January 1972

Invited Editorial Comment

Author Affiliations

Gainesville, Fla

Am J Dis Child. 1972;123(1):83. doi:10.1001/archpedi.1972.02110070133023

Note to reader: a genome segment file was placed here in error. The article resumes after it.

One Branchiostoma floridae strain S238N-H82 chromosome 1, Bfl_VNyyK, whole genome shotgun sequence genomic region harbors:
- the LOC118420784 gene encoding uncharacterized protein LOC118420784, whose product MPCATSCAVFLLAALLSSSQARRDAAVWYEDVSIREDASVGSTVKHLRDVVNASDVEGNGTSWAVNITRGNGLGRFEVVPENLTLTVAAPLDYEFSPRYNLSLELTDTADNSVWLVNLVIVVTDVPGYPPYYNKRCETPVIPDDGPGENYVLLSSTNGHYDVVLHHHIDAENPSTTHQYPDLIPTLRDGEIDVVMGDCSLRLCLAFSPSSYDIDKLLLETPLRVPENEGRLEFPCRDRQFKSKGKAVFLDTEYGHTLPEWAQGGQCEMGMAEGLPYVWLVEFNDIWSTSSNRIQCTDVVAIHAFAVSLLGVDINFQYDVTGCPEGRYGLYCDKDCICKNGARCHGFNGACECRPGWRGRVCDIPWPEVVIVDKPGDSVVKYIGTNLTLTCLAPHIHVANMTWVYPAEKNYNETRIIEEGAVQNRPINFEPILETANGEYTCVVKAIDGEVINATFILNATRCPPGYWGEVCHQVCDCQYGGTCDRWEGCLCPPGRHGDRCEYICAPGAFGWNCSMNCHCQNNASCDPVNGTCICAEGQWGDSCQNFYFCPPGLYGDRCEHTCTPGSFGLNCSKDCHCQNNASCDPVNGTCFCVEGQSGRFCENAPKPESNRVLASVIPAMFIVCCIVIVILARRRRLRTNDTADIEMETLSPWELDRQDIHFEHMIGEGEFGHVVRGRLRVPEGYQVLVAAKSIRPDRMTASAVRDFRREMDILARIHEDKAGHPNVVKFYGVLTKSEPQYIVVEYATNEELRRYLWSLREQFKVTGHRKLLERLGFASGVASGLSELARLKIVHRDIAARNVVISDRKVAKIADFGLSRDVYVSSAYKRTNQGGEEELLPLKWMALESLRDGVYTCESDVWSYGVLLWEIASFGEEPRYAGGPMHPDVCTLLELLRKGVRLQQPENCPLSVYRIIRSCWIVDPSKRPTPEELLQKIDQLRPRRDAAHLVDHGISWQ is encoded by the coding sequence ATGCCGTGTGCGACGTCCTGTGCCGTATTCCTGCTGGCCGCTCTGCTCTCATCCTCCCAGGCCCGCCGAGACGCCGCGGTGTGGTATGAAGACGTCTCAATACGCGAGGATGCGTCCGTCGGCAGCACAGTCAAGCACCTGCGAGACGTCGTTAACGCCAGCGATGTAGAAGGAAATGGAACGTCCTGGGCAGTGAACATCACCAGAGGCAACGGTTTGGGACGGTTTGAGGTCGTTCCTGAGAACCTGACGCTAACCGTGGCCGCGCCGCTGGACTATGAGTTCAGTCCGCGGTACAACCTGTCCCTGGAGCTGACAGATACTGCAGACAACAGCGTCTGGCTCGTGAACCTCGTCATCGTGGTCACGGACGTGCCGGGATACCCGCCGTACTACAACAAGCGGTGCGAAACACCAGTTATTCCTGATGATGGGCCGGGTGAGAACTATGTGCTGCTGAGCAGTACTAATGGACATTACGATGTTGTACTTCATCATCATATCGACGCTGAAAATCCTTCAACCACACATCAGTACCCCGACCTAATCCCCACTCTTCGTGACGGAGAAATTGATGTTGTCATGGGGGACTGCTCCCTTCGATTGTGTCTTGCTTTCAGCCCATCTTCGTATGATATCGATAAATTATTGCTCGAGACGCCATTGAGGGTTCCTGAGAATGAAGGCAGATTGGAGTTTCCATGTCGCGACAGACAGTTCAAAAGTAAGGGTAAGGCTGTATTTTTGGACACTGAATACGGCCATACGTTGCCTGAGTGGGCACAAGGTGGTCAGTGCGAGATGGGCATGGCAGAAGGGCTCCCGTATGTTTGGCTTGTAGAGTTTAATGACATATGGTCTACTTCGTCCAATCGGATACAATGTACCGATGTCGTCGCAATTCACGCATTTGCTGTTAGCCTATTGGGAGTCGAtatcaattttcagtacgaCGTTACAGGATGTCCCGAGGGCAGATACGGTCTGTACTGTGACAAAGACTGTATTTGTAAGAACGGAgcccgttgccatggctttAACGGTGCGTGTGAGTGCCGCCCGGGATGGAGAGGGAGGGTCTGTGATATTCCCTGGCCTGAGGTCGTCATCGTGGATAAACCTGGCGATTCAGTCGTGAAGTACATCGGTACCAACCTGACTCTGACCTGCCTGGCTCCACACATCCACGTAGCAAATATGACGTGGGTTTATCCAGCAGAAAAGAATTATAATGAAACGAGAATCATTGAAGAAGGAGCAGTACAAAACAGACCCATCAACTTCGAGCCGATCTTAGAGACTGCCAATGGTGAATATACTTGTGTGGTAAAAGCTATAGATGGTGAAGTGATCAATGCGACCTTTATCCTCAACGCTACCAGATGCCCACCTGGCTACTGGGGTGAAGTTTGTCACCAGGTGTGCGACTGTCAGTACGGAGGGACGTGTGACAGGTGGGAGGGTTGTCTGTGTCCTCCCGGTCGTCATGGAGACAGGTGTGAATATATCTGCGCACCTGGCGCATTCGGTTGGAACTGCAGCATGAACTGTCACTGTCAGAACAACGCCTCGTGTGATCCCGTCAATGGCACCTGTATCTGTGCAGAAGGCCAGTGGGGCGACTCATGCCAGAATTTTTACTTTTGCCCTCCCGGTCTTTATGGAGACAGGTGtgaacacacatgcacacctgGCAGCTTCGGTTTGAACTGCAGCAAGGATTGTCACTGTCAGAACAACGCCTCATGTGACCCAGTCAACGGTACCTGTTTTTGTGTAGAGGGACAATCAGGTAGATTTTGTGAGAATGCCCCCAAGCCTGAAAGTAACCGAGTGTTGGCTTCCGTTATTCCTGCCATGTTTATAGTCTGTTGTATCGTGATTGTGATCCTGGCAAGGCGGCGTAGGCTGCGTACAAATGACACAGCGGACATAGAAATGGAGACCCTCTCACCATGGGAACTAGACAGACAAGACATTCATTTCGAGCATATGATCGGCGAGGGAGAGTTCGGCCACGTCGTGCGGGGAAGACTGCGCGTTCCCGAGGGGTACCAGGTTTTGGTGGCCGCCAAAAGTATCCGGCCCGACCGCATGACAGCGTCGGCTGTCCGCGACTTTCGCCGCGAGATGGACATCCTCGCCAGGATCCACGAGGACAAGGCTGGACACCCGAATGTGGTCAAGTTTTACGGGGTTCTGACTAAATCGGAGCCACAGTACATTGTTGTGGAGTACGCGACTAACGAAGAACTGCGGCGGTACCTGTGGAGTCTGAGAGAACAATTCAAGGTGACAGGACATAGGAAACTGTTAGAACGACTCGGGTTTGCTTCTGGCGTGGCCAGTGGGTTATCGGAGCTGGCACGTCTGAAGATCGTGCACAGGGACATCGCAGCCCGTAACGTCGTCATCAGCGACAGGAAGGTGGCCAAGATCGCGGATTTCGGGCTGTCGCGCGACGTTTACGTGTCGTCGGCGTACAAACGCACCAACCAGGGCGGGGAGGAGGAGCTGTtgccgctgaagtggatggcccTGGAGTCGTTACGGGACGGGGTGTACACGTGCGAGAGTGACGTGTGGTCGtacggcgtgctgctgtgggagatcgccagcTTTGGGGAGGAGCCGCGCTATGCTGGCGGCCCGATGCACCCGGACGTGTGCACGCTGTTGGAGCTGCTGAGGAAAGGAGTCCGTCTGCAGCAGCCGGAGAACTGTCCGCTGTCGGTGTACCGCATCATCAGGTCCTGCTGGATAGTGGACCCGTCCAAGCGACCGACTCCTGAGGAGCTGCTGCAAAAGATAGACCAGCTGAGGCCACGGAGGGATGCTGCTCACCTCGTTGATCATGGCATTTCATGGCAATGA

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A general evaluation of the hyposensitizing treatment of allergic disease is fraught with many a dilemma. On the one hand, in certain settings the decision for and implementation of this type of treatment can be as simple and unchallengable as is treatment of streptococcal infection with penicillin. On the other hand, the great number of patients who have received immense benefit from this treatment can probably be matched by an equal number of hapless victims for whom injection treatment has presented nothing but a source of pain, financial loss, and potential hazard. An estimated 10% of the population of this country is suffering from allergic disease, and the roughly 500 board certified allergists of America cannot begin to offer competent treatment for all of them. Only continuous educational efforts in medical schools, postgraduate courses, and in the literature can bring the necessary insight and competence to the front line of

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